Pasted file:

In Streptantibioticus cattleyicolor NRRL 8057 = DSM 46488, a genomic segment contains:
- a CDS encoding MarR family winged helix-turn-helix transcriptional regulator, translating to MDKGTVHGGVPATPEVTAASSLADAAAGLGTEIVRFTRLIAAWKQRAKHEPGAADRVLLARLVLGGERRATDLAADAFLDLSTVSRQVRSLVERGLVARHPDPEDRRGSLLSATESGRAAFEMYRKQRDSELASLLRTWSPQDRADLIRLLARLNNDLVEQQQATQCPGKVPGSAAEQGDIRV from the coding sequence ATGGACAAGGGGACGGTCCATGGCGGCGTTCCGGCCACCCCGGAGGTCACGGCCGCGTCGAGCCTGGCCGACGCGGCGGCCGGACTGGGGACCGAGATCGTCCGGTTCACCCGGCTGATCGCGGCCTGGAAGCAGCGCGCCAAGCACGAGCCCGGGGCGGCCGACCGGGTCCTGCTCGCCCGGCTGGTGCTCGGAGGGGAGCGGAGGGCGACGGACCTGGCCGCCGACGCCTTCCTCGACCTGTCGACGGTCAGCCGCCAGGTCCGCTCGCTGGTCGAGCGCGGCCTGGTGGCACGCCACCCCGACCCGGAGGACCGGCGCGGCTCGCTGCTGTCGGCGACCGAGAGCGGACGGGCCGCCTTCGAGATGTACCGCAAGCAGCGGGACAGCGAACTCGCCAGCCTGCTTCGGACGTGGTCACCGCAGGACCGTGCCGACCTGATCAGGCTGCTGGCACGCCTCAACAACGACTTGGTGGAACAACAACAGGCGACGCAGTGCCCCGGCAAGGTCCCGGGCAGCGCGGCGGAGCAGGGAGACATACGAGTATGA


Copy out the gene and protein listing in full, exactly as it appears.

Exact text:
In Streptantibioticus cattleyicolor NRRL 8057 = DSM 46488, a genomic segment contains:
- a CDS encoding MarR family winged helix-turn-helix transcriptional regulator, translating to MDKGTVHGGVPATPEVTAASSLADAAAGLGTEIVRFTRLIAAWKQRAKHEPGAADRVLLARLVLGGERRATDLAADAFLDLSTVSRQVRSLVERGLVARHPDPEDRRGSLLSATESGRAAFEMYRKQRDSELASLLRTWSPQDRADLIRLLARLNNDLVEQQQATQCPGKVPGSAAEQGDIRV from the coding sequence ATGGACAAGGGGACGGTCCATGGCGGCGTTCCGGCCACCCCGGAGGTCACGGCCGCGTCGAGCCTGGCCGACGCGGCGGCCGGACTGGGGACCGAGATCGTCCGGTTCACCCGGCTGATCGCGGCCTGGAAGCAGCGCGCCAAGCACGAGCCCGGGGCGGCCGACCGGGTCCTGCTCGCCCGGCTGGTGCTCGGAGGGGAGCGGAGGGCGACGGACCTGGCCGCCGACGCCTTCCTCGACCTGTCGACGGTCAGCCGCCAGGTCCGCTCGCTGGTCGAGCGCGGCCTGGTGGCACGCCACCCCGACCCGGAGGACCGGCGCGGCTCGCTGCTGTCGGCGACCGAGAGCGGACGGGCCGCCTTCGAGATGTACCGCAAGCAGCGGGACAGCGAACTCGCCAGCCTGCTTCGGACGTGGTCACCGCAGGACCGTGCCGACCTGATCAGGCTGCTGGCACGCCTCAACAACGACTTGGTGGAACAACAACAGGCGACGCAGTGCCCCGGCAAGGTCCCGGGCAGCGCGGCGGAGCAGGGAGACATACGAGTATGA